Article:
"We believe this is very significant, because even though [Assistant Secretary] Kurt Campbell and Joseph Yun are handling Burma, Campbell is handling 32 countries and Yun is handling 10 countries, so I don’t think they have so much time to concentrate on Burma," he said. "When we have the special envoy he will coordinate with the U.S. bureaucracies and with the other countries, and will try to concentrate on Burma on a daily basis."

Schwartz was optimistic but not specific in his prediction that positive change in Burma was in the offing. "One never knows exactly how political change takes place," he said. "And if there’s anything we’ve learned over the past decades… is that it’s very difficult indefinitely to suppress the basic will and desire of people to chart their own futures."

Myint asked the assembled crowd to focus on the freeing of political prisoners and to help the over 100,000 refugees and internally displaced people along the Thai-Burmese border.

"We hope there will be political change, but the military regime has changed everything except politics. They changed military uniform to civilian clothes, they changed city names, but not politics. So without changing politics inside Burma, the political situation is the same before the elections and after the elections," he said.

The Obama administration is appointing the first-ever U.S. special envoy to Burma, but the potential absence of any significant change in U.S. policy toward the country calls into question whether he will be able to produce an improvement in the brutal Burmese regime’s behavior.

President Barack Obama appointed Pentagon official and Asia hand Derek Mitchell to the post of Burma Special Envoy on April 14, about 18 months after the State Department rolled out its new Burma policy, which was meant to mix limited engagement with the prospect of additional pressures. But the junta simply continued its long record of attacking ethnic minorities, suppressing political dissent, and rigging elections. Following what the State Department called the "fatally flawed" elections in Burma last November, the engagement has trailed off.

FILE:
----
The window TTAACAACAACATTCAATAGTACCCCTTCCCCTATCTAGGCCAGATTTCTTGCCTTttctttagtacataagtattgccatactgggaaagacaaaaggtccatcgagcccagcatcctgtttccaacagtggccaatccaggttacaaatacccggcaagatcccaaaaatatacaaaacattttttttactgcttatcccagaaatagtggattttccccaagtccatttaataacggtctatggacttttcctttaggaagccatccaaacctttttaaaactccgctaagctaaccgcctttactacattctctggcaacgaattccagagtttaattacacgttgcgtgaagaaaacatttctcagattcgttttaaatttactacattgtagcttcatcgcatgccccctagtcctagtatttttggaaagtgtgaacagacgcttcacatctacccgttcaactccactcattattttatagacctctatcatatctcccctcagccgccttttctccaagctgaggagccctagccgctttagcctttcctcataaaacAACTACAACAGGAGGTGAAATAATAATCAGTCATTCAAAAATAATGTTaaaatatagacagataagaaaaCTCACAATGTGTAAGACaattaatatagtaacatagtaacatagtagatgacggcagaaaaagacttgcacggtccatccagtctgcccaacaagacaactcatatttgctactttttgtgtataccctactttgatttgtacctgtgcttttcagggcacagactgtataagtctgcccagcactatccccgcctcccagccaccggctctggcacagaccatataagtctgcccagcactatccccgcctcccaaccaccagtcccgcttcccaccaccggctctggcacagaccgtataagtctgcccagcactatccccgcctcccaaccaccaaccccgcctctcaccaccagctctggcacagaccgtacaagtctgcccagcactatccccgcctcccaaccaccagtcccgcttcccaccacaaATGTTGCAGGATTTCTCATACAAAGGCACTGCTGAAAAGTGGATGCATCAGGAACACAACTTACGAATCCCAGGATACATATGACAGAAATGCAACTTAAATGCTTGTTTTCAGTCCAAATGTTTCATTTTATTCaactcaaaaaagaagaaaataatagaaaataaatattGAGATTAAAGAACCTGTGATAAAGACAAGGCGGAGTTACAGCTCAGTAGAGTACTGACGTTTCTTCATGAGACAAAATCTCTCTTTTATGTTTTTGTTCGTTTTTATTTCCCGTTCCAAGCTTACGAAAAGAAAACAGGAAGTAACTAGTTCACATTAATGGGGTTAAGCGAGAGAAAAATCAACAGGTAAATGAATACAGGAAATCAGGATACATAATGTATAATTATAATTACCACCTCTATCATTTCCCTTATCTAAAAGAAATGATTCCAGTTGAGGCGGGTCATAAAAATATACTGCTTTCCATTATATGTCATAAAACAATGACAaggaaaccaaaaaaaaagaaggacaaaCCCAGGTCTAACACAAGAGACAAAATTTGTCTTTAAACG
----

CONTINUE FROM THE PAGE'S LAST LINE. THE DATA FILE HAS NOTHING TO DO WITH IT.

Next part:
A top State Department official said today that the Obama administration is not contemplating any change in its Burma policy, despite the fact that its current strategy hasn’t yielded positive results.

"We will acknowledge that we’ve had either no or limited success, and this has been going on for a while," said Joe Yun, deputy assistant secretary of State in the Bureau of East Asian and Pacific Affairs. "But we do believe ultimately is that the system there in Burma is not sustainable and that we will try to improve it, we will try to change it, and we will try to bring democracy there, justice, and respect for human rights."

Asked by The Cable whether Mitchell’s appointment would be accompanied by a review of Burma policy or if Mitchell will simply be adding some high-level attention to the current policy, Yun said it would probably be the latter.

"We’ll have to see once he gets on board, but at this moment there is no thinking going on that we will change our policy that was announced 18 months ago," said Yun, "I think it is high-level attention, at the end of the day, that will have results."

Yun was speaking as part of a panel discussion following a State Department screening of "Burma Soldier," a documentary starring Colin Farrell that tells the story of a former political prisoner who went from being a solder in Burma’s army to a pro-democracy activist. Yun was joined on the panel by Assistant Secretary Eric Schwartz, the film’s subject Myo Myint, film producer Julie LeBrocquy, and Office of War Crimes Issues Deputy Diane Orentlicher.